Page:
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CAPE TOWN — The globally influential Financial Times of London this week devoted an editorial to South Africa’s State Capture with a defining line, which if the mass democratic reform alliance succeeds, could explain why the ANC may perish in 2019. Seemingly banal but powerfully accurate, it is this; “patronage networks have become central to the ruling African National Congress’s raison d’être.” Put simply, the ANC has supplanted the original reason for its existence with an unsustainable one. Why else would Jacob Zuma survive eight votes of no confidence, a weighty criminal probe against him and telling observations by a slew of judges as decision after decision goes against the Zuptoids on the new legal battlefront? His corrupted party has reshaped ‘the struggle’ into fending off a growing army of domestic and global enemies, outraged by their looting of the State purse. The FT editorial urges South Africa to quickly imitate Brazil and South Korea in fighting corruption – or face State failure ala-Venezuela. It warns corporates turning a blind eye to graft or those tempted to just ‘get along,’ that there is a point at which “adjusting to local conditions” enables corruption. The FT calls for Western jurisdictions to clamp down corporate complicity in SA – just as Investec this week reviews its relationship with a historically graft-enabling KPMG, possibly joining several others who’ve ditched them. Others are introspecting. Becoming an untouchable is easy – do business with the Zuptoids. – Chris Bateman
— Simon Grindrod (@SimonPGrindrod) September 18, 2017
By Thulasizwe Sithole
Nobody has risen above the law in Brazil and South Korea, not even presidents, yet South Africa continues to court State failure by harnessing public resources for private ends, opines the globally influential Financial Times in an editorial this week.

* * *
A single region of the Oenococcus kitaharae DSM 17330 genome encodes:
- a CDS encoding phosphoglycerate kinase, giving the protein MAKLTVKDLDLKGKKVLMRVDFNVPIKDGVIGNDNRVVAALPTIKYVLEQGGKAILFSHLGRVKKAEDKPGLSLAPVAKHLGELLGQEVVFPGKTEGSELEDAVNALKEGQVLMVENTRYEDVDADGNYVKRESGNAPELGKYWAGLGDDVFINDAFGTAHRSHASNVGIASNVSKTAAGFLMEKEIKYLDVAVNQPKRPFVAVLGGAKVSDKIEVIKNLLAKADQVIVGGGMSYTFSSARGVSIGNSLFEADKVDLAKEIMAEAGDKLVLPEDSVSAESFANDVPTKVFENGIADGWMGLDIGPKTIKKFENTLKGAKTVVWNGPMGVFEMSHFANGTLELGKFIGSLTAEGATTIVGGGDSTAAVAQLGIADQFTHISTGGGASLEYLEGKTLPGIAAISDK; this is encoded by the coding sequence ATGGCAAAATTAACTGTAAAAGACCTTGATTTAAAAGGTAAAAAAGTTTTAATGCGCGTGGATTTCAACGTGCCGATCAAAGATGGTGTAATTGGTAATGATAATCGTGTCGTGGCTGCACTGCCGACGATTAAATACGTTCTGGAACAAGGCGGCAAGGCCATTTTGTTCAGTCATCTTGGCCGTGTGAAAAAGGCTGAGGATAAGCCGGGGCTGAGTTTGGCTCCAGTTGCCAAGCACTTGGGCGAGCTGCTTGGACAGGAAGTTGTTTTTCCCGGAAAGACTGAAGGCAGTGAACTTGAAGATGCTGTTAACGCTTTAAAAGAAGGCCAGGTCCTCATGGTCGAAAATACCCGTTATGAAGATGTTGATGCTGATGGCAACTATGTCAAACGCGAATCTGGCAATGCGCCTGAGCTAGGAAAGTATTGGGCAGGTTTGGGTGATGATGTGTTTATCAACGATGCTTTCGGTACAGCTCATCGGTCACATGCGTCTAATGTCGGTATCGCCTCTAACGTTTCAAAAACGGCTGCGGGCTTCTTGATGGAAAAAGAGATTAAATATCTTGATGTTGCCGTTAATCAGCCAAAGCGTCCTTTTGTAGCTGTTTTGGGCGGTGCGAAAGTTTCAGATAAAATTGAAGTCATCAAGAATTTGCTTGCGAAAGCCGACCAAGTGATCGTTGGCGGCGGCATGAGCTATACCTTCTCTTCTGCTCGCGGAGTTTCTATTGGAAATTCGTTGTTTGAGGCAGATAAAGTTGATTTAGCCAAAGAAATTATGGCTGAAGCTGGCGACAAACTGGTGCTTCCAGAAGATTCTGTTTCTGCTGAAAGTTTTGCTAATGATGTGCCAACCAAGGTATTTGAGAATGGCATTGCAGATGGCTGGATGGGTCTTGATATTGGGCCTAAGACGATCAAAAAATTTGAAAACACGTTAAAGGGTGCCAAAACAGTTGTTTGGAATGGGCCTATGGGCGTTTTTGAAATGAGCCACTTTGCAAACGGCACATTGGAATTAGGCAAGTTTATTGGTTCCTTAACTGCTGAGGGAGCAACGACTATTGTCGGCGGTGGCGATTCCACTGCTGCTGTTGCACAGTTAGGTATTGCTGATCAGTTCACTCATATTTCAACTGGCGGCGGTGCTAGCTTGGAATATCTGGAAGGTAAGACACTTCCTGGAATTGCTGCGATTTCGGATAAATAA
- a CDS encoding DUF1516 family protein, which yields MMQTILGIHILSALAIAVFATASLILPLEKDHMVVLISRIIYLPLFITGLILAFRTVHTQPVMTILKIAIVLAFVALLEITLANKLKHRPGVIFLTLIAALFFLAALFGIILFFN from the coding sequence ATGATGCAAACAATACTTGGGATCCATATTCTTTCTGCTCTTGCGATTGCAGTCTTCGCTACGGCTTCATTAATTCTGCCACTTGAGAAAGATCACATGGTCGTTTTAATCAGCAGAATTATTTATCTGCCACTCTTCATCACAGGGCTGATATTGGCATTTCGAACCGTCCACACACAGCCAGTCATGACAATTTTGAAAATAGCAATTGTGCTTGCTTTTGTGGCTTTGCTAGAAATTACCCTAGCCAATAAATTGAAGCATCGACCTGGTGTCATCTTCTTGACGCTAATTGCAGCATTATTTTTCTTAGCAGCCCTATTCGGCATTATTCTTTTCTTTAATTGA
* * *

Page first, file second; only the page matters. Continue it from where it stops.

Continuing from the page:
Lending its considerable weight to activist groups leading the anti-corruption charge in South Africa (Save South Africa and Corruption Watch are mentioned), the FT says they’ve brought the “grubby nexus” between the Gupta family business empire and President Jacob Zuma’s administration into sharper focus.
By wisely focussing on the reputational vulnerability of international firms such as Bell Pottinger, KPMG and McKinsey, the activists have had considerable success, even if the Zuptoids and their captured state institutions seem to remain unaccountable.
Bemoaning the loss of South Africa’s post-apartheid lustre and its descent into being compared by international business people to Venezuela, the FT wonders how much further we can descend into the looting and rent extraction that has ruined so many other African states. Listing the familiar landmarks of SA’s descent under Zuma, it says we are more divided and frustrated than at any time in since the dawn of black majority rule in 1994.
Labelling the situation, a “slow burning disaster,” that becomes more explosive the longer it goes on, the editorial says any residual credibility Zuma may have had after the arms deal charges were dropped have now been stripped away by controversy after controversy.
Patronage networks are central to the ruling ANC’s raison d’être, with graft infecting all levels of the State. In a prescient description, it says that for some businesses, the temptation is to go along, to get along.
However, it adds, there’s a point at which adjusting to local conditions risks enabling corruption. The editorial cites Bell Pottinger “overstepping the mark,” with its racially divisive campaign to support the Guptas, and its subsequent collapse – and describes KPMG’s case as “equally questionable.”
Instead of doing what external auditors do; certifying basic standards of corporate governance, KPMG did the opposite. It turned a blind eye to the use of public funds to pay for a private wedding and neglected to raise the alarm over nefarious activities of Gupta-linked business.
The editorial calls for western jurisdictions to exert pressure by holding those companies who have transgressed the law in South Africa to account. While Zuma may have already stacked the system sufficiently to ensure his kind remain in power, those sparks of resistance still burning should be encouraged – if South Africa is to avoid a descent into despotism, it concludes.
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